An elected Kentucky clerk has catapulted herself to the national spotlight by refusing to issue marriage licenses to opposite-sex and same-sex couples in defiance of a federal court order. In justifying her stance, Rowan County Clerk Kim Davis has claimed "God's authority" and cited her religious opposition to same-sex marriages.
But some prominent opponents of marriage equality, including at least three Republican presidential candidates, are telling Davis to give up the fight and do her job.
Carly Fiorina, former CEO of Hewlett-Packard, told conservative talk show host Hugh Hewitt:
When you are a government employee, I think you take on a different role. When you are a government employee as opposed to, say, an employee of another kind of organization, then in essence, you are agreeing to act as an arm of the government.
And while I disagree with the Supreme Court's decision, their actions are clear. And so I think in this particular case, this woman now needs to make a decision of conscience — is she prepared to continue to work for the government, be paid for by the government in which case she needs to execute the government's will, or does she feel so strongly about this that she wants to sever her employment with the government and go seek employment elsewhere where her religious liberties will be paramount over her duties as as government employee?
Sen. Lindsey Graham made a similar argument to Hewitt:
As a public official, comply with the law or resign… The rule of the law is the rule of law. That's we are — a rule-of-law nation.
I appreciate her conviction. I support traditional marriage. But she's accepted a job where she has to apply the law to everyone, and that's her choice.
Ohio Gov. John Kasich referenced his previous comments on same-sex marriage when asked about Davis, according to the Washington Post's Dave Weigel. Here are those previous comments, from the Republican presidential debate in August when he was asked if he would accept a gay son or daughter:
Well, look, I'm an old-fashioned person here, and I happen to believe in traditional marriage. But I've also said the court has ruled … and I said we'll accept it. And guess what? I just went to a wedding of a friend of mine who happens to be gay. Because somebody doesn't think the way I do doesn't mean that I can't care about them or I can't love them. So if one of my daughters happened to be that, of course I would love them, and I would accept them, because you know what, that's what we're taught when we have strong faith.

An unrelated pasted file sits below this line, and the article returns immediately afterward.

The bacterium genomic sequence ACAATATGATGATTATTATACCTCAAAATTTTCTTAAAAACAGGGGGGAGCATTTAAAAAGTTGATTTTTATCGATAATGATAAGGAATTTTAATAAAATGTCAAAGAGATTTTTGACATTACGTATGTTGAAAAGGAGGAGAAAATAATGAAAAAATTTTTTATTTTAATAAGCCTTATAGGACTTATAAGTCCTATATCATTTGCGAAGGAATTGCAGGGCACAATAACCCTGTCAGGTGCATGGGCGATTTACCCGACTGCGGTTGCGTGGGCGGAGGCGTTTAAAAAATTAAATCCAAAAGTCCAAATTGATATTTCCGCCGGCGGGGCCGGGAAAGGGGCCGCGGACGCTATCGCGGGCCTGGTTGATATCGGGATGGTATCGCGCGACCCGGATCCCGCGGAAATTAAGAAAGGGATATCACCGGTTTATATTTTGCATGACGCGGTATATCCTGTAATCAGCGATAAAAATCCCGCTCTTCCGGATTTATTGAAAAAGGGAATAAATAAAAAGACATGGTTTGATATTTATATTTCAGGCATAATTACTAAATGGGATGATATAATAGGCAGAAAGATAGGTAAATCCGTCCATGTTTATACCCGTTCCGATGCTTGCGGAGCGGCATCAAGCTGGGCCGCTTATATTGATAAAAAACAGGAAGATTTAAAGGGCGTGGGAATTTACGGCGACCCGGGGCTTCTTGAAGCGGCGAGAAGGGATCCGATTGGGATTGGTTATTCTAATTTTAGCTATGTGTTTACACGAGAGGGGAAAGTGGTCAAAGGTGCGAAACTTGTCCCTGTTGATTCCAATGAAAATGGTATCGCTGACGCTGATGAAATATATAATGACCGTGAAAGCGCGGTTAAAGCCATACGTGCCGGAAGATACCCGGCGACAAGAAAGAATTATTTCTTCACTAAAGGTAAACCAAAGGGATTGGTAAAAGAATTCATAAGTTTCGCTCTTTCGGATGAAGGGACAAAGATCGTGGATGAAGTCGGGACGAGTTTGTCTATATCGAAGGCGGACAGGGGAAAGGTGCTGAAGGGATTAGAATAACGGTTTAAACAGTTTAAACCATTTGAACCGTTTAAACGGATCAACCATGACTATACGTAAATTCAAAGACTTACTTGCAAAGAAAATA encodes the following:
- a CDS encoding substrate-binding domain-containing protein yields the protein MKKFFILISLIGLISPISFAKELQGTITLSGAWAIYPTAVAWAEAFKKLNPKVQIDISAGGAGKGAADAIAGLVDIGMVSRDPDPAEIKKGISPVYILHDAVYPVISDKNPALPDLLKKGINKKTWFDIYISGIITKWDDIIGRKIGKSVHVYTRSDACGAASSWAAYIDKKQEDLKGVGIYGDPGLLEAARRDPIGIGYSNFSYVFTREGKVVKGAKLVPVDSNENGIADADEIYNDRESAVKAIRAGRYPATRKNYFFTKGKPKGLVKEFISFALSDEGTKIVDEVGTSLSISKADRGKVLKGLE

Other candidates have either supported Davis or given more mixed responses. Former Arkansas Gov. Mike Huckabee said he supports Davis. Sen. Rand Paul gave a vague answer that implied he supports Davis's stand as "an important part of the American way." Sen. Marco Rubio told the New York Times that the clerk's office should carry out the law (marry same-sex couples) but make accommodations so individual government officials don't have to violate their religious beliefs, and Sen. Ted Cruz voiced a similar position.
To some extent, Republican candidates are threading a needle: While most Republicans oppose same-sex marriage, the general public mostly supports it. So the candidates speaking against Davis likely want to look opposed to marriage equality in the primary, but they might be better off avoiding looking too tough on the issue for the general election.
But these candidates are also espousing a traditional, conservative value: Follow the rule of law. The candidates may disagree with the Supreme Court's marriage equality ruling, but the courts have been clear that it's the law of the land — and, according to them, Davis should respect that.